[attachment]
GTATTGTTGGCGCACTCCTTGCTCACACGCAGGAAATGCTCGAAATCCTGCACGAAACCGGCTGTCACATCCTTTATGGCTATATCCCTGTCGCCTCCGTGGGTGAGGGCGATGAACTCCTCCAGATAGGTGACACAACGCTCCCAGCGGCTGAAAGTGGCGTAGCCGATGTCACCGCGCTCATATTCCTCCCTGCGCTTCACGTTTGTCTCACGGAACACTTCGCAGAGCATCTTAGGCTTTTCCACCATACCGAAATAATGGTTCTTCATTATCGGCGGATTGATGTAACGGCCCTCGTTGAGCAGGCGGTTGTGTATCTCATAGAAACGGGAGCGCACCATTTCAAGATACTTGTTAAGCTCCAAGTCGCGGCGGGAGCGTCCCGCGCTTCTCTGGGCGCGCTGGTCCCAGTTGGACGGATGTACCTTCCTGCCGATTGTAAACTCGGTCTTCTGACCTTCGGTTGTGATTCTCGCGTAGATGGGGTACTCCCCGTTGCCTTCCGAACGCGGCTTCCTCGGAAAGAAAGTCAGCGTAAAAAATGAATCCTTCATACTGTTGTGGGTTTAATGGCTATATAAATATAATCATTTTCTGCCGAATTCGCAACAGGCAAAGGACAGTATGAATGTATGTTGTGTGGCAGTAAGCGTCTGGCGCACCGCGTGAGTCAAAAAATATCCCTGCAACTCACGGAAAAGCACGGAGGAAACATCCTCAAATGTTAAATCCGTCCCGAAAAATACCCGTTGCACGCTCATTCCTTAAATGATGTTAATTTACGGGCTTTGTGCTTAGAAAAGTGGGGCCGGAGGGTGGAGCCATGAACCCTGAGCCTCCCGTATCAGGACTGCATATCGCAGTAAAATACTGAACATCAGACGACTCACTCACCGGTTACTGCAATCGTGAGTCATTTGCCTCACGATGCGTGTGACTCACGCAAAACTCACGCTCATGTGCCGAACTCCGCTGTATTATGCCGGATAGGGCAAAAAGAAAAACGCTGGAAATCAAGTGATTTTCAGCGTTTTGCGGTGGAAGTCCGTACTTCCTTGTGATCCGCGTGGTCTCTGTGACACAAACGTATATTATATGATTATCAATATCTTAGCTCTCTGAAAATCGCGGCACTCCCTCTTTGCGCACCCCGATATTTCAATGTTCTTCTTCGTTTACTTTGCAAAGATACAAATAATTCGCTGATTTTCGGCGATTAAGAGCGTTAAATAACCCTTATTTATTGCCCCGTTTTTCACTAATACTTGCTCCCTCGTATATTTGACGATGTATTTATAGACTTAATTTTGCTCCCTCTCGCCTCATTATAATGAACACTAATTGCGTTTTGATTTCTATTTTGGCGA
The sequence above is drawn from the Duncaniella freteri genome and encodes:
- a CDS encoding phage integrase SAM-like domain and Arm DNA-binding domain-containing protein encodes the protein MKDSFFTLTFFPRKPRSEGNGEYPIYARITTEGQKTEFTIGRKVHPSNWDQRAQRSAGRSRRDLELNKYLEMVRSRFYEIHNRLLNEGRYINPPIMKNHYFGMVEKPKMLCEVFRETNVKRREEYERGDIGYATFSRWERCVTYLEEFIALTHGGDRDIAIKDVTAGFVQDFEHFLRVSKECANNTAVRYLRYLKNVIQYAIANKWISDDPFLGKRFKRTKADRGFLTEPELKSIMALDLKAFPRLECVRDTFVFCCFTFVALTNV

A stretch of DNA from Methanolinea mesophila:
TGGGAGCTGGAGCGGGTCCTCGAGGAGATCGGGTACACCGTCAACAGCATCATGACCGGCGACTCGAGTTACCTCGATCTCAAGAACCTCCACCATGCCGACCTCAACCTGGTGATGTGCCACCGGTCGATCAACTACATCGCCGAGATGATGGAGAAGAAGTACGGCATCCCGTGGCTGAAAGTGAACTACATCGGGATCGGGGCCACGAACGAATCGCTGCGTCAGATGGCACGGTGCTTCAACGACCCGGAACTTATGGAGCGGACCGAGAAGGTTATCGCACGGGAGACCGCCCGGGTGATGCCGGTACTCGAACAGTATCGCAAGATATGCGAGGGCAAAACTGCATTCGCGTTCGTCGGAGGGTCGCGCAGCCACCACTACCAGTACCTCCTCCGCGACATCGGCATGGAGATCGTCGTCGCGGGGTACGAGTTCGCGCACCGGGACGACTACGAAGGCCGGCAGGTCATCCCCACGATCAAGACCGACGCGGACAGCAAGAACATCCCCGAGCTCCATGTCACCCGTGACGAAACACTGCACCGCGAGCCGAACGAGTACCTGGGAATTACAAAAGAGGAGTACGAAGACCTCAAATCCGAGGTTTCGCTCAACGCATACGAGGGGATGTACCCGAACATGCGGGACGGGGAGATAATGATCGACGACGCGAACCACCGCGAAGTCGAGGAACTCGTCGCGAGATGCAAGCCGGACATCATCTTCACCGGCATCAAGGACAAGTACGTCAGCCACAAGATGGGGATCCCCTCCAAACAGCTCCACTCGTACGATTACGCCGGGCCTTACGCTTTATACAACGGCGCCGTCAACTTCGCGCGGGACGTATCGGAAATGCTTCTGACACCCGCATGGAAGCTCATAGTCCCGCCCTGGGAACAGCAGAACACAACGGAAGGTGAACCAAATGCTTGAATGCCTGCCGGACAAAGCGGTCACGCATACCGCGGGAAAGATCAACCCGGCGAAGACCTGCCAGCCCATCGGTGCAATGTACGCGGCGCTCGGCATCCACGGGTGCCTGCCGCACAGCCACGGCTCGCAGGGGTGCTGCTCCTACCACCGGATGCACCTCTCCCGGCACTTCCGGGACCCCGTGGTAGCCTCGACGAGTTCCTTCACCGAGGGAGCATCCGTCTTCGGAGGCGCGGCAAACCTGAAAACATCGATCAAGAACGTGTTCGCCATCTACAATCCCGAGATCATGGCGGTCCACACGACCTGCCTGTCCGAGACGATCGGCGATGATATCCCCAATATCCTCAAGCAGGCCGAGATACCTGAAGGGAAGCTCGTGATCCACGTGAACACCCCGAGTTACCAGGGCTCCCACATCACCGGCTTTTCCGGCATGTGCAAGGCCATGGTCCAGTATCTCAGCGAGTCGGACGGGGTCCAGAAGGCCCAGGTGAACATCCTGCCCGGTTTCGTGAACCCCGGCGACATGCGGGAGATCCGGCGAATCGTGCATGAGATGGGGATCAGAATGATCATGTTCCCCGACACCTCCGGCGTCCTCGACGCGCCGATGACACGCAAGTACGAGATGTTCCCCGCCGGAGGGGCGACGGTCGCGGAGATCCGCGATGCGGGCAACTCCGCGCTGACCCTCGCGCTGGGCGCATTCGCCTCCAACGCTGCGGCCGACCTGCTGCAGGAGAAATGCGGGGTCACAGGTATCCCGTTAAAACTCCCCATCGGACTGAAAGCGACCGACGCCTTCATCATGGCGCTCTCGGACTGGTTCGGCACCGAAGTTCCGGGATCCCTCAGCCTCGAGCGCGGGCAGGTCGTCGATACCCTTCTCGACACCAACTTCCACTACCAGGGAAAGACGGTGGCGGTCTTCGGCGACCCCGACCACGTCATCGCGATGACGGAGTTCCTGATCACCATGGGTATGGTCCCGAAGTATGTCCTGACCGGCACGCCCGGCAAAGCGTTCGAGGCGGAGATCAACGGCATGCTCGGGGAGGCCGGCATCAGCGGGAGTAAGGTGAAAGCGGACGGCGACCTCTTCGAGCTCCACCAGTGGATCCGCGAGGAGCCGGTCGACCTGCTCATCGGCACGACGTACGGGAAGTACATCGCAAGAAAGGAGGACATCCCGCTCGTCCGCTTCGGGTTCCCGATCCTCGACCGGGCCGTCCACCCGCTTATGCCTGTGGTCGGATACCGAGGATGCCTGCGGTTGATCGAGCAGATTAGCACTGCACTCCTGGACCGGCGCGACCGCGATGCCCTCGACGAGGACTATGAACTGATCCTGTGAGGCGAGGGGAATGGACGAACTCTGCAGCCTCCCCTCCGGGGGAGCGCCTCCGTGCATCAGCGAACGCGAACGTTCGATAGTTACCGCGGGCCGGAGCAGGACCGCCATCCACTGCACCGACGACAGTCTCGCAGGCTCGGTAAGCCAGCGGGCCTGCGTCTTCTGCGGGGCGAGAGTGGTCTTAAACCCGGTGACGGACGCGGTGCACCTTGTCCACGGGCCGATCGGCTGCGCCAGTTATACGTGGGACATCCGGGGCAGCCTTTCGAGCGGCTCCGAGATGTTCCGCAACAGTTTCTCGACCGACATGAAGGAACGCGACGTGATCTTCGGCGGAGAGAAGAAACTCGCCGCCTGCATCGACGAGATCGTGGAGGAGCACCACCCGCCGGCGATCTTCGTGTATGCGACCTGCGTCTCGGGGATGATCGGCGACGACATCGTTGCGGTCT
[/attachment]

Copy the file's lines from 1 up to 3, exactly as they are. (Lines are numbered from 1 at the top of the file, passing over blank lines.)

GTATTGTTGGCGCACTCCTTGCTCACACGCAGGAAATGCTCGAAATCCTGCACGAAACCGGCTGTCACATCCTTTATGGCTATATCCCTGTCGCCTCCGTGGGTGAGGGCGATGAACTCCTCCAGATAGGTGACACAACGCTCCCAGCGGCTGAAAGTGGCGTAGCCGATGTCACCGCGCTCATATTCCTCCCTGCGCTTCACGTTTGTCTCACGGAACACTTCGCAGAGCATCTTAGGCTTTTCCACCATACCGAAATAATGGTTCTTCATTATCGGCGGATTGATGTAACGGCCCTCGTTGAGCAGGCGGTTGTGTATCTCATAGAAACGGGAGCGCACCATTTCAAGATACTTGTTAAGCTCCAAGTCGCGGCGGGAGCGTCCCGCGCTTCTCTGGGCGCGCTGGTCCCAGTTGGACGGATGTACCTTCCTGCCGATTGTAAACTCGGTCTTCTGACCTTCGGTTGTGATTCTCGCGTAGATGGGGTACTCCCCGTTGCCTTCCGAACGCGGCTTCCTCGGAAAGAAAGTCAGCGTAAAAAATGAATCCTTCATACTGTTGTGGGTTTAATGGCTATATAAATATAATCATTTTCTGCCGAATTCGCAACAGGCAAAGGACAGTATGAATGTATGTTGTGTGGCAGTAAGCGTCTGGCGCACCGCGTGAGTCAAAAAATATCCCTGCAACTCACGGAAAAGCACGGAGGAAACATCCTCAAATGTTAAATCCGTCCCGAAAAATACCCGTTGCACGCTCATTCCTTAAATGATGTTAATTTACGGGCTTTGTGCTTAGAAAAGTGGGGCCGGAGGGTGGAGCCATGAACCCTGAGCCTCCCGTATCAGGACTGCATATCGCAGTAAAATACTGAACATCAGACGACTCACTCACCGGTTACTGCAATCGTGAGTCATTTGCCTCACGATGCGTGTGACTCACGCAAAACTCACGCTCATGTGCCGAACTCCGCTGTATTATGCCGGATAGGGCAAAAAGAAAAACGCTGGAAATCAAGTGATTTTCAGCGTTTTGCGGTGGAAGTCCGTACTTCCTTGTGATCCGCGTGGTCTCTGTGACACAAACGTATATTATATGATTATCAATATCTTAGCTCTCTGAAAATCGCGGCACTCCCTCTTTGCGCACCCCGATATTTCAATGTTCTTCTTCGTTTACTTTGCAAAGATACAAATAATTCGCTGATTTTCGGCGATTAAGAGCGTTAAATAACCCTTATTTATTGCCCCGTTTTTCACTAATACTTGCTCCCTCGTATATTTGACGATGTATTTATAGACTTAATTTTGCTCCCTCTCGCCTCATTATAATGAACACTAATTGCGTTTTGATTTCTATTTTGGCGA
The sequence above is drawn from the Duncaniella freteri genome and encodes:
- a CDS encoding phage integrase SAM-like domain and Arm DNA-binding domain-containing protein encodes the protein MKDSFFTLTFFPRKPRSEGNGEYPIYARITTEGQKTEFTIGRKVHPSNWDQRAQRSAGRSRRDLELNKYLEMVRSRFYEIHNRLLNEGRYINPPIMKNHYFGMVEKPKMLCEVFRETNVKRREEYERGDIGYATFSRWERCVTYLEEFIALTHGGDRDIAIKDVTAGFVQDFEHFLRVSKECANNTAVRYLRYLKNVIQYAIANKWISDDPFLGKRFKRTKADRGFLTEPELKSIMALDLKAFPRLECVRDTFVFCCFTFVALTNV